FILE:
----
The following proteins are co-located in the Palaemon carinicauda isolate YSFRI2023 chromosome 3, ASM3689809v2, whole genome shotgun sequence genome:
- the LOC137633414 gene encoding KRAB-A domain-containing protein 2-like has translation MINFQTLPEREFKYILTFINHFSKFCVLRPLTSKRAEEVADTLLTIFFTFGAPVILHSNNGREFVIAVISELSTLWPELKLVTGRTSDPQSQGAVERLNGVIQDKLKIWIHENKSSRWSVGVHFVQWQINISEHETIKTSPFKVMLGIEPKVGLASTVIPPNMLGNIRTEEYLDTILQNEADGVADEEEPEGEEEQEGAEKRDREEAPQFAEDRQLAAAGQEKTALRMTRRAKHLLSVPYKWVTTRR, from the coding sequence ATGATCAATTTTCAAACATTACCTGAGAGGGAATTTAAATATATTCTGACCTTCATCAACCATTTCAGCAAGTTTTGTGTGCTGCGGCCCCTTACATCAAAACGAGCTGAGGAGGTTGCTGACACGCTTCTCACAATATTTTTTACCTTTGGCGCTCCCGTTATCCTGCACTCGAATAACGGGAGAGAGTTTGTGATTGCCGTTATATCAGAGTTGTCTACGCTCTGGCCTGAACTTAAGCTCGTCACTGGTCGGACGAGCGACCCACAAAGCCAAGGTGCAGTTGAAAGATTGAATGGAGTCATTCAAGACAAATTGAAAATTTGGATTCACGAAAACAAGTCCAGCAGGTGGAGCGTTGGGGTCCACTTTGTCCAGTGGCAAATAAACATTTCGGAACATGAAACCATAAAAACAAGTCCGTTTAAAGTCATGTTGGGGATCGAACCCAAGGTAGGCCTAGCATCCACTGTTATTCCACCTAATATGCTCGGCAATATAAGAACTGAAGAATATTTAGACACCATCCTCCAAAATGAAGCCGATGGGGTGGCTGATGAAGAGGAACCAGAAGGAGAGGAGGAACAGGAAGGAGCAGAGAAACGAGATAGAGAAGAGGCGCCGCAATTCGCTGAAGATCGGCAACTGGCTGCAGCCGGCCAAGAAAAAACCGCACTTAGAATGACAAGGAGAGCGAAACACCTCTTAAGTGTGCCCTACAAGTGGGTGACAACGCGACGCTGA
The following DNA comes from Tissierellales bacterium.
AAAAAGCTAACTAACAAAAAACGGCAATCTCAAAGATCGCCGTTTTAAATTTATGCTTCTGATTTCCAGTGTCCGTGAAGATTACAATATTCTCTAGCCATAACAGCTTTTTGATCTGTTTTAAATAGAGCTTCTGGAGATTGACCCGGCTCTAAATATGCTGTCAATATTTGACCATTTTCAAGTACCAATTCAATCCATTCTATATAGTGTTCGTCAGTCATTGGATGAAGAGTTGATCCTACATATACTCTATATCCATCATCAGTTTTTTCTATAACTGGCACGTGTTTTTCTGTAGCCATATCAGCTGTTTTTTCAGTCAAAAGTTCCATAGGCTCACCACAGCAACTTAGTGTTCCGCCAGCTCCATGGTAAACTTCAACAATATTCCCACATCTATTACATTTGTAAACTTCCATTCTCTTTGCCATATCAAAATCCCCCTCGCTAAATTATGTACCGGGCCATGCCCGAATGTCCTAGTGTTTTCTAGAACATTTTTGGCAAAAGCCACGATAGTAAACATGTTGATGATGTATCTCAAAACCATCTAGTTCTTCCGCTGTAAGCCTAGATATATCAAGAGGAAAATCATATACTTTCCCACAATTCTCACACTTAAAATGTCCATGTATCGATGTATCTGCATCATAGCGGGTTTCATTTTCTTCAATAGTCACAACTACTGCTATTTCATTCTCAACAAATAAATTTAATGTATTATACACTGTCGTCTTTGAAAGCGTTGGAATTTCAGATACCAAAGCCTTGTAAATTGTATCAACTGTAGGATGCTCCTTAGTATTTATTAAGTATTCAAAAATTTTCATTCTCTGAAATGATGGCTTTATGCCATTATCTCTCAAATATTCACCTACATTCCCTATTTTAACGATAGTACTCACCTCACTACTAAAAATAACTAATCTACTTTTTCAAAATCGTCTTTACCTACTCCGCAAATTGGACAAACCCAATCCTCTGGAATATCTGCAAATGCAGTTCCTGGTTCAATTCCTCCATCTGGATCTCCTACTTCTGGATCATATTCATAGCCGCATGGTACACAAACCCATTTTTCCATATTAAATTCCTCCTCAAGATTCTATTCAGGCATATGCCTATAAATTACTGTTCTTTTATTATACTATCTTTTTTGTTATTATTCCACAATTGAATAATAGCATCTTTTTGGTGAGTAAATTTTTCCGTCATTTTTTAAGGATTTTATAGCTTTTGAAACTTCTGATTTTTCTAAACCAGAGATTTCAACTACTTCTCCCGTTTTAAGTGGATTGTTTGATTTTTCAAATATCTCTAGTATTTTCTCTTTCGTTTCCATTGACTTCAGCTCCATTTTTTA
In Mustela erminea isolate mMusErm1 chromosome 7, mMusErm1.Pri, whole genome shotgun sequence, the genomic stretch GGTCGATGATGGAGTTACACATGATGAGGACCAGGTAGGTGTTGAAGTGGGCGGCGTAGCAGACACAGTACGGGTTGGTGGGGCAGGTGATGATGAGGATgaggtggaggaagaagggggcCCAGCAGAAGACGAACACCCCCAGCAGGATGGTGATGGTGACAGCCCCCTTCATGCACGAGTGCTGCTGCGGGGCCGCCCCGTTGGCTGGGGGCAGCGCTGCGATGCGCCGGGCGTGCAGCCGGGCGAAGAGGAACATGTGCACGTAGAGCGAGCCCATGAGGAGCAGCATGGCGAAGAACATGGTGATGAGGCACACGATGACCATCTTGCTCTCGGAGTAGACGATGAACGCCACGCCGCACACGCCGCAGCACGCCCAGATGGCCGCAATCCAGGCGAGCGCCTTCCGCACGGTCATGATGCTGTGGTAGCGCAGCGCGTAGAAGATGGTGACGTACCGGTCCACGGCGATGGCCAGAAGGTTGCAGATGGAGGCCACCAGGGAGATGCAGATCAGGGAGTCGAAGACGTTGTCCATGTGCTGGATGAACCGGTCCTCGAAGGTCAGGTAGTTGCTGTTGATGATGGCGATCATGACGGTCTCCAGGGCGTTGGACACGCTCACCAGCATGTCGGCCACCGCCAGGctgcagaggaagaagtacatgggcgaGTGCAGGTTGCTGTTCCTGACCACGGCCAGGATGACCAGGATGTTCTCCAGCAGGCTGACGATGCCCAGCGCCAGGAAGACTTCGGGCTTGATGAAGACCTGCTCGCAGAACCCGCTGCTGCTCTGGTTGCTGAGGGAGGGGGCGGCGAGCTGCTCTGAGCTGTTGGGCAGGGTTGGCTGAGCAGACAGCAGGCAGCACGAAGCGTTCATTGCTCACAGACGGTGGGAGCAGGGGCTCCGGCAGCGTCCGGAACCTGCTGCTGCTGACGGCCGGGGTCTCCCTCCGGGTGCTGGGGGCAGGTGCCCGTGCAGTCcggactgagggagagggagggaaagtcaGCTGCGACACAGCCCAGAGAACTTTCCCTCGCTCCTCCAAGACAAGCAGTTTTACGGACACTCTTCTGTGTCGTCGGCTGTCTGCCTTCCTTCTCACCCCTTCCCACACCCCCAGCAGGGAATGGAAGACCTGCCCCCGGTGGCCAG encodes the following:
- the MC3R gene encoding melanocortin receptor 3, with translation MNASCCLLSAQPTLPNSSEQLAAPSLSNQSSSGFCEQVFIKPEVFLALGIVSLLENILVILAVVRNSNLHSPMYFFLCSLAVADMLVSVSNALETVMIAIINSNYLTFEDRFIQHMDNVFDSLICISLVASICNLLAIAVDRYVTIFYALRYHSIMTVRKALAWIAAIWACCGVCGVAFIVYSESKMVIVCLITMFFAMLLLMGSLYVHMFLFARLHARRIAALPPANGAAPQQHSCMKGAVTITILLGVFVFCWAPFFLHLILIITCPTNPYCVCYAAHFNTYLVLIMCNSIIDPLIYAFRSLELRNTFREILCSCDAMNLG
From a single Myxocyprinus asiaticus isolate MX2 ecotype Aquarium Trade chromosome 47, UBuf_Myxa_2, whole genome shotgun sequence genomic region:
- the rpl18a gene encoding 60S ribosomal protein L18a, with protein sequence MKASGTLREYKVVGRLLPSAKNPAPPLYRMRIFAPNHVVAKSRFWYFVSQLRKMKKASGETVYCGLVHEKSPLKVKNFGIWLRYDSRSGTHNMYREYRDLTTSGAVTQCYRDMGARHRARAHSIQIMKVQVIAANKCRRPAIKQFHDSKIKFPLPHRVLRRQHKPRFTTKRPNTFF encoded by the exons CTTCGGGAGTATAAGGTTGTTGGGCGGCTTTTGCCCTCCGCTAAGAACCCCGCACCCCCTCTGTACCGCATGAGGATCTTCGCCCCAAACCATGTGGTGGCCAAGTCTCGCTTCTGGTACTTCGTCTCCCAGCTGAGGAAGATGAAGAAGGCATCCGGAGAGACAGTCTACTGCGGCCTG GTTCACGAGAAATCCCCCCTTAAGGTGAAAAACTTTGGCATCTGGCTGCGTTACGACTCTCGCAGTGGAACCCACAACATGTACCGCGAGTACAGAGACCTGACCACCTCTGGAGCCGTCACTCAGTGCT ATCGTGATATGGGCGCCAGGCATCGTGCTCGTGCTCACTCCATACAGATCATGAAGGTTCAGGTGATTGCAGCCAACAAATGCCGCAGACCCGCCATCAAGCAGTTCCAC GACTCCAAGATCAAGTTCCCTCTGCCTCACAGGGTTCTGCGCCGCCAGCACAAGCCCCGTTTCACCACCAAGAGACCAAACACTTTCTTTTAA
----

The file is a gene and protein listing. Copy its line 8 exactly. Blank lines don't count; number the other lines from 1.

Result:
- the rpl18a gene encoding 60S ribosomal protein L18a, with protein sequence MKASGTLREYKVVGRLLPSAKNPAPPLYRMRIFAPNHVVAKSRFWYFVSQLRKMKKASGETVYCGLVHEKSPLKVKNFGIWLRYDSRSGTHNMYREYRDLTTSGAVTQCYRDMGARHRARAHSIQIMKVQVIAANKCRRPAIKQFHDSKIKFPLPHRVLRRQHKPRFTTKRPNTFF encoded by the exons CTTCGGGAGTATAAGGTTGTTGGGCGGCTTTTGCCCTCCGCTAAGAACCCCGCACCCCCTCTGTACCGCATGAGGATCTTCGCCCCAAACCATGTGGTGGCCAAGTCTCGCTTCTGGTACTTCGTCTCCCAGCTGAGGAAGATGAAGAAGGCATCCGGAGAGACAGTCTACTGCGGCCTG GTTCACGAGAAATCCCCCCTTAAGGTGAAAAACTTTGGCATCTGGCTGCGTTACGACTCTCGCAGTGGAACCCACAACATGTACCGCGAGTACAGAGACCTGACCACCTCTGGAGCCGTCACTCAGTGCT ATCGTGATATGGGCGCCAGGCATCGTGCTCGTGCTCACTCCATACAGATCATGAAGGTTCAGGTGATTGCAGCCAACAAATGCCGCAGACCCGCCATCAAGCAGTTCCAC GACTCCAAGATCAAGTTCCCTCTGCCTCACAGGGTTCTGCGCCGCCAGCACAAGCCCCGTTTCACCACCAAGAGACCAAACACTTTCTTTTAA